Ever wonder what beat Washington is marching to? It sure isn't the rhythm of the Chicago blues. Instead, when it comes to a rule the Environmental Protection Agency is about to issue on dioxin, Washington has proved once again it is tone deaf.
President Clinton's EPA set today's dioxin clean-up standards more than a decade ago that allowed communities to redevelop brownfieldsa major environmental and economic achievement. Despite the progress and tough rules already on the books, the EPA is determined to set new standards that could have a chilling effect on brownfields redevelopment, local economies, Chicago manufacturers, and job growth while not improving public health.
In Elgin and Downers Grove, there are 56 acres of brownfields that could create 1,500 new jobs and up to $4 million in additional tax revenue if they were redeveloped according to data from the U.S. Conference of Mayors. The proposed standards will surely scare away already nervous developers, financiers, and local governments from ever redeveloping these properties. Don't take my word for it. The EPA acknowledged that even reopening previously remediated sites would have significant costs and require digging up more soil than we have landfill space to bury it in.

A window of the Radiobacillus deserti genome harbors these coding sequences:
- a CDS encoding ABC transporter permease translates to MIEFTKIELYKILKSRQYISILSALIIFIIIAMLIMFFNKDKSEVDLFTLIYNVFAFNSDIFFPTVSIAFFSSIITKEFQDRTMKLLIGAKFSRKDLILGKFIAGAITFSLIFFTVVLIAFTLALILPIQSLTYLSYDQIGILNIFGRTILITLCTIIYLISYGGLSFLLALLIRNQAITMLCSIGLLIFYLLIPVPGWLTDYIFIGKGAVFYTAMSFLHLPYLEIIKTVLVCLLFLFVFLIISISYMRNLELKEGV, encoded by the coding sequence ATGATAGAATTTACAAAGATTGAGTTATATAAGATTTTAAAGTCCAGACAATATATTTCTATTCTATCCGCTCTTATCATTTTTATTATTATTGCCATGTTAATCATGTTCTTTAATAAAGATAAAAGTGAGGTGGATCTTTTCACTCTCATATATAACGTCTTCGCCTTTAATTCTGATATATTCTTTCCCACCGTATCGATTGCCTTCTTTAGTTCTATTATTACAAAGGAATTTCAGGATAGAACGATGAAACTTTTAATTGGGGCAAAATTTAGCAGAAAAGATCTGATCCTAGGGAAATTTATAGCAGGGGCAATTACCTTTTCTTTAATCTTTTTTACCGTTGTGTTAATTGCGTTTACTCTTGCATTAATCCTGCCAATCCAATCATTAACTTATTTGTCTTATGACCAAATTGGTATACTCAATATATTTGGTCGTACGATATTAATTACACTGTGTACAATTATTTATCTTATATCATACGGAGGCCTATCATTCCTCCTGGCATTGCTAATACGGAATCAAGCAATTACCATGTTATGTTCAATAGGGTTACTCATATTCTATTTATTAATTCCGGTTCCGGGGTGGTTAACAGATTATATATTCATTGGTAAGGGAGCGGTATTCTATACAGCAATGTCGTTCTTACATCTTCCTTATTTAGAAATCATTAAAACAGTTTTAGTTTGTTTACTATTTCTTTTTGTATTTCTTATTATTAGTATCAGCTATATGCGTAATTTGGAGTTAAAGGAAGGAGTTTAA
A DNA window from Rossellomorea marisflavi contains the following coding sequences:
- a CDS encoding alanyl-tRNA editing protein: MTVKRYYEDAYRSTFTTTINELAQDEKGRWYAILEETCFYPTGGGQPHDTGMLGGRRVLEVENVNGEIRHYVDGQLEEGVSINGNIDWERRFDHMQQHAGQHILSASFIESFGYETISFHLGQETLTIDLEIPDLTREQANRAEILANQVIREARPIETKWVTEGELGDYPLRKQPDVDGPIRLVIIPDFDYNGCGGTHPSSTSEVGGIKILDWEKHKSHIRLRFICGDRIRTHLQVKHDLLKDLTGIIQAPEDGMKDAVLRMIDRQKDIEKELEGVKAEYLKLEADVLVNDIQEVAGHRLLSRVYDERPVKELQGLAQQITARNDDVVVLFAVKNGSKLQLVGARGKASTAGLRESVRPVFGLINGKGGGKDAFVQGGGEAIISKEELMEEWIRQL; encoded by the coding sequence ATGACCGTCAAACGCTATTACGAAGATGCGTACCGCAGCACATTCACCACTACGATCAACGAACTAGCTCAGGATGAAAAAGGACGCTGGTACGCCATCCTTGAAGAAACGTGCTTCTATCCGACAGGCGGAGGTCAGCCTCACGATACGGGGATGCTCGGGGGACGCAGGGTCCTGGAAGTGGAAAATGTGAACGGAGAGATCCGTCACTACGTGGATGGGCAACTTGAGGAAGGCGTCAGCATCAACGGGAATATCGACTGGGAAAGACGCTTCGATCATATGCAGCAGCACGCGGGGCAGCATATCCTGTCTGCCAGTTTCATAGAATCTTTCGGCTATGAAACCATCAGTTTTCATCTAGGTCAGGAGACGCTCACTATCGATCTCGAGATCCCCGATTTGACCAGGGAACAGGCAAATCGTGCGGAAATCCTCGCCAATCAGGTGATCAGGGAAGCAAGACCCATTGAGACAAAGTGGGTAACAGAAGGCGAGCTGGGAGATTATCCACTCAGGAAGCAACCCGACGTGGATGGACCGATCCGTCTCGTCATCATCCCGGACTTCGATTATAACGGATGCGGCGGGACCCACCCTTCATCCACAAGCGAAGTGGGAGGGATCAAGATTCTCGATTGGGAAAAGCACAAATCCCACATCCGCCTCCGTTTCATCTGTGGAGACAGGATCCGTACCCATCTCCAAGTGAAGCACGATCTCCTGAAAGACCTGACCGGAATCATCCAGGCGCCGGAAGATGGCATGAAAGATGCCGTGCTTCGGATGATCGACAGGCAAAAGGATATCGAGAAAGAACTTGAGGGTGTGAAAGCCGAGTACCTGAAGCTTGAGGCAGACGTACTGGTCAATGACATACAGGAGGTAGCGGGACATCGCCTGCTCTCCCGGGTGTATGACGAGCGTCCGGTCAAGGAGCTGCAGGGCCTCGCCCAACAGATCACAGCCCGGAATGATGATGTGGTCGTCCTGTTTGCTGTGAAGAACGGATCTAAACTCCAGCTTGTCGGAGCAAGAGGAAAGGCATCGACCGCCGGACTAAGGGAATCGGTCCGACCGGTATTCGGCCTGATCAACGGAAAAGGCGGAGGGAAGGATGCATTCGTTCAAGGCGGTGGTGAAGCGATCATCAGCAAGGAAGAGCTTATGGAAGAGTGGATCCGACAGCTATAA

Scientists, health experts, businesses have questioned the EPA's theories on dioxin. The National Academy of Sciences has been especially critical. Still, the EPA remains unconvinced.
This is happening during the worst recession in decades and the worst financial crisis this city have encountered in years. There's no need for the EPA to pile on. I don't know who or what the EPA is listening to, but it's about time they change their tune.
Chemical Industry Council of Illinois